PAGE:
Slang expressions often embody attitudes and values of group members. They may thus contribute to a sense of group identity and may convey to the listener information about the speaker’s background. Before an apt expression becomes slang, however, it must be widely adopted by members of the subculture. At this point slang and jargon overlap greatly. If the subculture has enough contact with the mainstream culture, its figures of speech become slang expressions known to the whole society. For example, cat (a sport), cool (aloof, stylish), Mr. Charley (a white man), The Man (the law), and Uncle Tom (a meek black) all originated in the predominantly black Harlem district of New York City and have traveled far since their inception. Slang is thus generally not tied to any geographic region within the country. A slang expression may suddenly become widely used and as quickly dated (23-skiddoo). It may become accepted as standard speech, either in its original slang meaning (bus, from omnibus) or with an altered, possibly tamed meaning (jazz, which originally had sexual connotations). Some expressions have persisted for centuries as slang (booze for alcoholic beverage). In the 20th century, mass media and rapid travel have speeded up both the circulation and the demise of slang terms. Television and novels have turned criminal cant into slang (five grand for $5000). Changing social circumstances may stimulate the spread of slang. Drug-related expressions (such as pot and marijuana) were virtually a secret jargon in the 1940s; in the 1960s they were adopted by rebellious youth; and in the 1970s and ’80s they were widely known . [4]

 In fact, most slang words are homonyms of standard words, spelled and pronounced just like their standard counterparts, as for example (American slang), cabbage (money), cool (relaxed), and pot (marijuana). Of course, the words cabbage, cool, and pot sound alike in their ordinary standard use and in their slang use. Each word sounds just as appealing or unappealing, dull or colorful in its standard as in its slang use. Also, the meanings of cabbage and money, cool and relaxed, pot and marijuana are the same, so it cannot be said that the connotations of slang words are any more colorful or racy than the meanings of standard words [2].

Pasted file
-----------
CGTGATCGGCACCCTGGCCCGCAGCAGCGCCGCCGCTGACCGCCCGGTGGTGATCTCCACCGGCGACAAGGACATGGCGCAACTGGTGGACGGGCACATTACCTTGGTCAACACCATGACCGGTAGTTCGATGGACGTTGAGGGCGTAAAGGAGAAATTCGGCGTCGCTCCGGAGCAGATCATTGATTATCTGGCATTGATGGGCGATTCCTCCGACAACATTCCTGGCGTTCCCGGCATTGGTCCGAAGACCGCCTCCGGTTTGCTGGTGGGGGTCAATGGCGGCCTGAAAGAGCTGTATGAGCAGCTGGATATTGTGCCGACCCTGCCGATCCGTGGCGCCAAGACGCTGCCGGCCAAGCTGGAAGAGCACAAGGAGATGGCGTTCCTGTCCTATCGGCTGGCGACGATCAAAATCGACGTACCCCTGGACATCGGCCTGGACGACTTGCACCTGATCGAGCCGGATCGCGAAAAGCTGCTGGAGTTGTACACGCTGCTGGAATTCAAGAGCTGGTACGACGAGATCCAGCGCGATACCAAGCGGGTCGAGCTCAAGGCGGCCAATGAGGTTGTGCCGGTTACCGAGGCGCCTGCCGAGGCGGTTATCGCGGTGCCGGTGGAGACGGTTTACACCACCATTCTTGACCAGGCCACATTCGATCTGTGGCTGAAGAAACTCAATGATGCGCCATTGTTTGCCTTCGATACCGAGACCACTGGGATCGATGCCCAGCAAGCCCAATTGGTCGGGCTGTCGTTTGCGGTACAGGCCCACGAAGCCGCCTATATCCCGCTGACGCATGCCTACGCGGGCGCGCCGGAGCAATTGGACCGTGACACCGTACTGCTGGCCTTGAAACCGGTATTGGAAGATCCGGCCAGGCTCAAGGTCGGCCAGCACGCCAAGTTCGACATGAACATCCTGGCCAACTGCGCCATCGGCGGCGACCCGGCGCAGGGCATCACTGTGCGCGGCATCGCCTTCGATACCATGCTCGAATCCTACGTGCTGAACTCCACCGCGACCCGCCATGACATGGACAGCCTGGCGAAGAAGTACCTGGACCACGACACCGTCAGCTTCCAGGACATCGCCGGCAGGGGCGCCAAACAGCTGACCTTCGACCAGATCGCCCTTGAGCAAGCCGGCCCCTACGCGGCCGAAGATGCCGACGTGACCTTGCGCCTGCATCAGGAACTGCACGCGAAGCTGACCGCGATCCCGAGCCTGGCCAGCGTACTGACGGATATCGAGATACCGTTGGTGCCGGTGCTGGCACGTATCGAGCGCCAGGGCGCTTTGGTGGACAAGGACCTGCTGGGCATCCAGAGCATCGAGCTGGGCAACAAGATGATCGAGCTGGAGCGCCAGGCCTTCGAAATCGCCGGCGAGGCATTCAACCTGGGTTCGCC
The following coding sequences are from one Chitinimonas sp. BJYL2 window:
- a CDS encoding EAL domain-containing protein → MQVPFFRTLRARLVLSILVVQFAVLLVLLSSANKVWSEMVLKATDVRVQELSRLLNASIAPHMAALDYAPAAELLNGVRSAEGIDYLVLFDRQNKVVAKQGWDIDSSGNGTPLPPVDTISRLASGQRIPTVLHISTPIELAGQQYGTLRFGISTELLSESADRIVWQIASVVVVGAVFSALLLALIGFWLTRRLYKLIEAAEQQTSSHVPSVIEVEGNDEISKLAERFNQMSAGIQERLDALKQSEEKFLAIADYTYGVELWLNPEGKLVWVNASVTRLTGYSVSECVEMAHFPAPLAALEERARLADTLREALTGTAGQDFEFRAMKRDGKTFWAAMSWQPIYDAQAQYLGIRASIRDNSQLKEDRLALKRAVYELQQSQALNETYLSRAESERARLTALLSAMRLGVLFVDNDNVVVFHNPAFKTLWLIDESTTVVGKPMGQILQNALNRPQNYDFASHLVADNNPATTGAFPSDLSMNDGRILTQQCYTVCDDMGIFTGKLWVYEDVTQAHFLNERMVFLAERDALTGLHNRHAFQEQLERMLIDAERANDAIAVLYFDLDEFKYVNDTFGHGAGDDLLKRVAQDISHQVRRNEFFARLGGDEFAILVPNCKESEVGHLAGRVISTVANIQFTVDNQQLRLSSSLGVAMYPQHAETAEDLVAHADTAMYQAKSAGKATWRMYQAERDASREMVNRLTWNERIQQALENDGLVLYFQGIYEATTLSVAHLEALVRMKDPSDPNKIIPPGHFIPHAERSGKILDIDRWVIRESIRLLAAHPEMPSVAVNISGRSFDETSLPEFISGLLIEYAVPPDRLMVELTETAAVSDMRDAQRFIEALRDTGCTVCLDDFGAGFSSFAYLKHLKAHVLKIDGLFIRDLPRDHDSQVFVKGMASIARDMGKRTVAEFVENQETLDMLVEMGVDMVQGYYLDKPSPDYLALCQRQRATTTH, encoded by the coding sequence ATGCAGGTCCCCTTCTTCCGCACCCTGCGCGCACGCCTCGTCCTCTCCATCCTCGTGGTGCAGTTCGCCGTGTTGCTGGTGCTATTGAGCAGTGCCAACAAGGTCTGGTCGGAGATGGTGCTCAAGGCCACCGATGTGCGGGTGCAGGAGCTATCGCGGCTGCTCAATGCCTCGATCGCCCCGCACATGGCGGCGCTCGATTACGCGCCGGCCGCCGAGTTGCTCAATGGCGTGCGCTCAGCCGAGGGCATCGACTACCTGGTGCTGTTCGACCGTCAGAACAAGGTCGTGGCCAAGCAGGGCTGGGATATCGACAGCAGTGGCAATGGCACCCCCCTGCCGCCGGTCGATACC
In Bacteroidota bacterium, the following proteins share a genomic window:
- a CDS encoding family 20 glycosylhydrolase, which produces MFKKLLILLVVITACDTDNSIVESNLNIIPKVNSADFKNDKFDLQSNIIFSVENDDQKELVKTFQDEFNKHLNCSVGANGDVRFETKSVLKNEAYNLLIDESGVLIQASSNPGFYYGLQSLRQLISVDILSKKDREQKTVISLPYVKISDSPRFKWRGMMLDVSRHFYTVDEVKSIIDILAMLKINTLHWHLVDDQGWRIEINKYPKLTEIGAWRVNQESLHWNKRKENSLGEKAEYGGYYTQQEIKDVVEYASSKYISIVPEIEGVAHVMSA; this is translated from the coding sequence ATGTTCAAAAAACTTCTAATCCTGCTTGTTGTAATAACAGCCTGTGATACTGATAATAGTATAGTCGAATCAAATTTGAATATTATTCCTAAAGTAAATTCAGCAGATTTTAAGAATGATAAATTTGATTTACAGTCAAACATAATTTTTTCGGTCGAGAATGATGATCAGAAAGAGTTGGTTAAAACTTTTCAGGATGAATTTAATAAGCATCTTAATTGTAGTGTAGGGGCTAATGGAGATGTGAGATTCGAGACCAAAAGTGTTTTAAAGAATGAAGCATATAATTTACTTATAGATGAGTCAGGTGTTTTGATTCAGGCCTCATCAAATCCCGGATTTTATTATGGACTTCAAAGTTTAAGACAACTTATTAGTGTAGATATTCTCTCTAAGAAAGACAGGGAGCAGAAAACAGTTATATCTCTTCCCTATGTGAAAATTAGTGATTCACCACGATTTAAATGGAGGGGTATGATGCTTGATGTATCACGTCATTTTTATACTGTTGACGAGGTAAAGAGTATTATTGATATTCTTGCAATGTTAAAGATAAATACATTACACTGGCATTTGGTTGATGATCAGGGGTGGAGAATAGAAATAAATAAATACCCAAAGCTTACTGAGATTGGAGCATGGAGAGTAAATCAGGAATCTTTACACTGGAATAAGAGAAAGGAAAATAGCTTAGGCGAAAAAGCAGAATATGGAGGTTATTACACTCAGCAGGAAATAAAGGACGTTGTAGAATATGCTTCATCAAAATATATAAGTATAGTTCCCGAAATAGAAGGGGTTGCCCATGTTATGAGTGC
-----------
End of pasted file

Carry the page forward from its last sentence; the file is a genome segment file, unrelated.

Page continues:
“Cool” is a very meaningful word. In the Standard English language it is translated as something between warm and cold. But in the everyday conversations it is used in the meaning of something “great”, “wonderful”, “good”. The word “cool” can be both the noun and the attribute.

Compare: cool cat = great fellow ;  It’s cool = it’s good.

The meaning depends on the person uses it. So the expression “cool weather” can have two translations depending on the content.

These are the slang meaning of the word “cool”.

Cool:

  1. To postpone, await developments in; let’s cool this whole business for a week or so.
  2. To kill; who knew what he wanted to it look like when he cooled her.
  3. In control of one’s feeling; learn to be cool under fire.
  4. He lost his cool and bolted like a rabbit.
  5. Aloof and uninvolved, disengaged; He’s cool; don’t give a shit for nothing.
  6. Cool musician Jazz marked by soft tones, improvisation based on advanced chord extensions, and revision of certain classical jazz idioms.
  7. Pleasant, desirable; you enjoying it? Is everything cool?

We may conclude, the theme should be investigated more carefully, because slang is changing rapidly. We observed several ways of slang formation. One of these ways is that  various figures of speech participate in slang formation such as : metaphor , metonymy, hyperbole, understatement, irony . The slang word can appear thanks to the recycling of the words and parts of words, which are already in the language as an affixation and compounding. Unlike the general vocabulary of the language, English slang has not borrowed heavily from foreign languages, although it does borrow from dialects.

References

  1. Abridged Edition. The Oxford Companion to the English Language. – Oxford University Press: 1996. – 985 p.
  2. Crystal D. The Cambridge Encyclopedia of the English Language / D. Crystal – Cambridge University Press: 1996. – 712 p.
  3. Eble C. Slang and Sociability. London and Chapel Hill: University of North

Carolina Press, 1996. Crystal D., The Cambridge Encyclopedia of the English Language.-Cambridge University: Press. 1996-712p.

  1. Fasola Jelena Slang and its history / Jelena Fasola // [Електронний ресурс].– Режим доступу :

http://www.dukonference.lv/files//5proceedings_of_conf3konf/valodnieciba_literaturzinatne/Fasola.pdf